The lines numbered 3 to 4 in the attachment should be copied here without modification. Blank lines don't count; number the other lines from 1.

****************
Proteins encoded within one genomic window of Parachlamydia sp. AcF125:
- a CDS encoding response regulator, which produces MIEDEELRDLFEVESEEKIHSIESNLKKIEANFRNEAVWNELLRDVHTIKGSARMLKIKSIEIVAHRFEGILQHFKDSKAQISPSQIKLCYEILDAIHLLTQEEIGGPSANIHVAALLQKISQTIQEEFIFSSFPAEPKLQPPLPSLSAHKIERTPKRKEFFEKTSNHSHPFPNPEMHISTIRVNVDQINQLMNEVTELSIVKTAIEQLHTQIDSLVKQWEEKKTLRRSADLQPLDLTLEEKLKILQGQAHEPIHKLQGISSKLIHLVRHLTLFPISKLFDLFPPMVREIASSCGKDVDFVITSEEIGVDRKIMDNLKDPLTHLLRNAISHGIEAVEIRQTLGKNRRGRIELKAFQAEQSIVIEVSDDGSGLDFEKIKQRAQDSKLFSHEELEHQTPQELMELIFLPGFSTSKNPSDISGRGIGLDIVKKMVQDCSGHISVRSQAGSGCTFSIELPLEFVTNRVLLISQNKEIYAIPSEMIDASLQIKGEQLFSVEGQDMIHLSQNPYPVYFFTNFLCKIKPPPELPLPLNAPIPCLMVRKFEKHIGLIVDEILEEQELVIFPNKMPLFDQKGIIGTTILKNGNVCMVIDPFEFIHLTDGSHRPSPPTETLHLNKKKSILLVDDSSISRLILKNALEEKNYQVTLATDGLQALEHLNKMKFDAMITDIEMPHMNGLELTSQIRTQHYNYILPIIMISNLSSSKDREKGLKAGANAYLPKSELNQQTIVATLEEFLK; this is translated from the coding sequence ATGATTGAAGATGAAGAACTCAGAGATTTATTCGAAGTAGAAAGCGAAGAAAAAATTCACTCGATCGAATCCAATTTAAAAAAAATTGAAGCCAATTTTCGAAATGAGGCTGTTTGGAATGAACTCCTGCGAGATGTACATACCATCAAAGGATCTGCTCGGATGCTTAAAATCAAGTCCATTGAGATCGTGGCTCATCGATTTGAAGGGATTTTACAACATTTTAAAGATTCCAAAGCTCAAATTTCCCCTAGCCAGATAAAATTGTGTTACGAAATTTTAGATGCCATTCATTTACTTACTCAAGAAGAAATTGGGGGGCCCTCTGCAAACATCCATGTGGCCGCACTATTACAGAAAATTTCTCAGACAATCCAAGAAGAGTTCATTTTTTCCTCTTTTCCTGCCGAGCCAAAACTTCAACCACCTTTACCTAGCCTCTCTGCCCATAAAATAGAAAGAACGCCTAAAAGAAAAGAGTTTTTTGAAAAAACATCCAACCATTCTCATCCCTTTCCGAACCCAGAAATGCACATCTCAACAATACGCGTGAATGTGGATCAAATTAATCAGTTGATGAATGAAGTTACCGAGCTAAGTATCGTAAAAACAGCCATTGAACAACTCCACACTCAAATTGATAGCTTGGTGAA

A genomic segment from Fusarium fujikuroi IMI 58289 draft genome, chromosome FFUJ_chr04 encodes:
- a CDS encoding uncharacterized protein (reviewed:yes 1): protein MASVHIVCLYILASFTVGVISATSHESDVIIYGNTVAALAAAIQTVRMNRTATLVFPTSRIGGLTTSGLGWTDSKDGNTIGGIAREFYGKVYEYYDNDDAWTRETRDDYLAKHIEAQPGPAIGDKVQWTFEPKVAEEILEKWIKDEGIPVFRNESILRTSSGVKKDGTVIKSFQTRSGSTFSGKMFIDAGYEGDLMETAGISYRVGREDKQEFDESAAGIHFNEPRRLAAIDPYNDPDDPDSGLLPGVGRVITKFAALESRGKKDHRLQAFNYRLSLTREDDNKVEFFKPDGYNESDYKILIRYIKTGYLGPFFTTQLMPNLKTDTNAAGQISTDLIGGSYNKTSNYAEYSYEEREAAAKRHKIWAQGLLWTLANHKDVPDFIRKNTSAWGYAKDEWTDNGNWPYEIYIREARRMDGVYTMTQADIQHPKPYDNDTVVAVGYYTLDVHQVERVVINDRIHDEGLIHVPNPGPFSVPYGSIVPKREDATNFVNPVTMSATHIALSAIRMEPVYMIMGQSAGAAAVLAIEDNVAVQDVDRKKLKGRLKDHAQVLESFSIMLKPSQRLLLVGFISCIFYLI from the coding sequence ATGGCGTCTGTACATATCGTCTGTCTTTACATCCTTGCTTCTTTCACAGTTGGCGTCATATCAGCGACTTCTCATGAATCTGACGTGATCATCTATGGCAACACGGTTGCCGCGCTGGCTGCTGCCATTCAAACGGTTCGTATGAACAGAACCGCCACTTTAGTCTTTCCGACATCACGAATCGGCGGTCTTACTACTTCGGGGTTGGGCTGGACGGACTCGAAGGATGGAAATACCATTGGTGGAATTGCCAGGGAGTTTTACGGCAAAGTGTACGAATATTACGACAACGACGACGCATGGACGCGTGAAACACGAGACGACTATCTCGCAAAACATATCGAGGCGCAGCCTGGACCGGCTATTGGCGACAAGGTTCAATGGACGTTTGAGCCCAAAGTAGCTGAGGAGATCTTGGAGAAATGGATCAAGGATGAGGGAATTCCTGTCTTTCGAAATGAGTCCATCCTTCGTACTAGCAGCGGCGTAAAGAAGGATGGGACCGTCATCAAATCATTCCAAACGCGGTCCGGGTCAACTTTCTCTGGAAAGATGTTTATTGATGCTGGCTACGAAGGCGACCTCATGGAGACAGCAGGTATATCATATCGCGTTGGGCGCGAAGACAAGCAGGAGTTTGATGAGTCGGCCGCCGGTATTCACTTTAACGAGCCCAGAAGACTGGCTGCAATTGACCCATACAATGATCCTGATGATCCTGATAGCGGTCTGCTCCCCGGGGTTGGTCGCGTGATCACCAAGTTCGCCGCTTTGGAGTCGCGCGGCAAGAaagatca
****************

A genomic segment from Fusarium fujikuroi IMI 58289 draft genome, chromosome FFUJ_chr04 encodes:
- a CDS encoding uncharacterized protein (reviewed:yes 1): protein MASVHIVCLYILASFTVGVISATSHESDVIIYGNTVAALAAAIQTVRMNRTATLVFPTSRIGGLTTSGLGWTDSKDGNTIGGIAREFYGKVYEYYDNDDAWTRETRDDYLAKHIEAQPGPAIGDKVQWTFEPKVAEEILEKWIKDEGIPVFRNESILRTSSGVKKDGTVIKSFQTRSGSTFSGKMFIDAGYEGDLMETAGISYRVGREDKQEFDESAAGIHFNEPRRLAAIDPYNDPDDPDSGLLPGVGRVITKFAALESRGKKDHRLQAFNYRLSLTREDDNKVEFFKPDGYNESDYKILIRYIKTGYLGPFFTTQLMPNLKTDTNAAGQISTDLIGGSYNKTSNYAEYSYEEREAAAKRHKIWAQGLLWTLANHKDVPDFIRKNTSAWGYAKDEWTDNGNWPYEIYIREARRMDGVYTMTQADIQHPKPYDNDTVVAVGYYTLDVHQVERVVINDRIHDEGLIHVPNPGPFSVPYGSIVPKREDATNFVNPVTMSATHIALSAIRMEPVYMIMGQSAGAAAVLAIEDNVAVQDVDRKKLKGRLKDHAQVLESFSIMLKPSQRLLLVGFISCIFYLI from the coding sequence ATGGCGTCTGTACATATCGTCTGTCTTTACATCCTTGCTTCTTTCACAGTTGGCGTCATATCAGCGACTTCTCATGAATCTGACGTGATCATCTATGGCAACACGGTTGCCGCGCTGGCTGCTGCCATTCAAACGGTTCGTATGAACAGAACCGCCACTTTAGTCTTTCCGACATCACGAATCGGCGGTCTTACTACTTCGGGGTTGGGCTGGACGGACTCGAAGGATGGAAATACCATTGGTGGAATTGCCAGGGAGTTTTACGGCAAAGTGTACGAATATTACGACAACGACGACGCATGGACGCGTGAAACACGAGACGACTATCTCGCAAAACATATCGAGGCGCAGCCTGGACCGGCTATTGGCGACAAGGTTCAATGGACGTTTGAGCCCAAAGTAGCTGAGGAGATCTTGGAGAAATGGATCAAGGATGAGGGAATTCCTGTCTTTCGAAATGAGTCCATCCTTCGTACTAGCAGCGGCGTAAAGAAGGATGGGACCGTCATCAAATCATTCCAAACGCGGTCCGGGTCAACTTTCTCTGGAAAGATGTTTATTGATGCTGGCTACGAAGGCGACCTCATGGAGACAGCAGGTATATCATATCGCGTTGGGCGCGAAGACAAGCAGGAGTTTGATGAGTCGGCCGCCGGTATTCACTTTAACGAGCCCAGAAGACTGGCTGCAATTGACCCATACAATGATCCTGATGATCCTGATAGCGGTCTGCTCCCCGGGGTTGGTCGCGTGATCACCAAGTTCGCCGCTTTGGAGTCGCGCGGCAAGAaagatca